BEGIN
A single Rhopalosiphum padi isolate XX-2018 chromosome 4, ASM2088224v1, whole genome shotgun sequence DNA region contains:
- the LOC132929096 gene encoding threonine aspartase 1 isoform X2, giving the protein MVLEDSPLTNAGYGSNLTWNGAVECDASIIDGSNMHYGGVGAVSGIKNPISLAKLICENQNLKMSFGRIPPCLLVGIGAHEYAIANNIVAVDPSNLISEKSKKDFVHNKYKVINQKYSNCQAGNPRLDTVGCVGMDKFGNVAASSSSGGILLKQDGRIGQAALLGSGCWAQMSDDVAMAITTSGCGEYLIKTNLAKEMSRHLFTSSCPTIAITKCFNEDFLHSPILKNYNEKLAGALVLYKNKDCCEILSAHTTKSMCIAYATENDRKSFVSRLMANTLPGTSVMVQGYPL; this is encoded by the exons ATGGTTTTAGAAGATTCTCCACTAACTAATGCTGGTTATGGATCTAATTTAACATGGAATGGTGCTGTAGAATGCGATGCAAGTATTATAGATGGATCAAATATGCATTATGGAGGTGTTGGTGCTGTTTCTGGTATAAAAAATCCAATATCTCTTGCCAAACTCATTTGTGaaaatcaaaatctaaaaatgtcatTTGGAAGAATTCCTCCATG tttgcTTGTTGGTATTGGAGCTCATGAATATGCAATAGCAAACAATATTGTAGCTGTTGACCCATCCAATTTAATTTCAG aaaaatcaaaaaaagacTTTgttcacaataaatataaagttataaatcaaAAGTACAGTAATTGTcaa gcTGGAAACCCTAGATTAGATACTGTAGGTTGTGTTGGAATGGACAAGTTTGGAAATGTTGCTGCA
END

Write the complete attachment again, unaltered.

A single Rhopalosiphum padi isolate XX-2018 chromosome 4, ASM2088224v1, whole genome shotgun sequence DNA region contains:
- the LOC132929096 gene encoding threonine aspartase 1 isoform X2, giving the protein MVLEDSPLTNAGYGSNLTWNGAVECDASIIDGSNMHYGGVGAVSGIKNPISLAKLICENQNLKMSFGRIPPCLLVGIGAHEYAIANNIVAVDPSNLISEKSKKDFVHNKYKVINQKYSNCQAGNPRLDTVGCVGMDKFGNVAASSSSGGILLKQDGRIGQAALLGSGCWAQMSDDVAMAITTSGCGEYLIKTNLAKEMSRHLFTSSCPTIAITKCFNEDFLHSPILKNYNEKLAGALVLYKNKDCCEILSAHTTKSMCIAYATENDRKSFVSRLMANTLPGTSVMVQGYPL; this is encoded by the exons ATGGTTTTAGAAGATTCTCCACTAACTAATGCTGGTTATGGATCTAATTTAACATGGAATGGTGCTGTAGAATGCGATGCAAGTATTATAGATGGATCAAATATGCATTATGGAGGTGTTGGTGCTGTTTCTGGTATAAAAAATCCAATATCTCTTGCCAAACTCATTTGTGaaaatcaaaatctaaaaatgtcatTTGGAAGAATTCCTCCATG tttgcTTGTTGGTATTGGAGCTCATGAATATGCAATAGCAAACAATATTGTAGCTGTTGACCCATCCAATTTAATTTCAG aaaaatcaaaaaaagacTTTgttcacaataaatataaagttataaatcaaAAGTACAGTAATTGTcaa gcTGGAAACCCTAGATTAGATACTGTAGGTTGTGTTGGAATGGACAAGTTTGGAAATGTTGCTGCA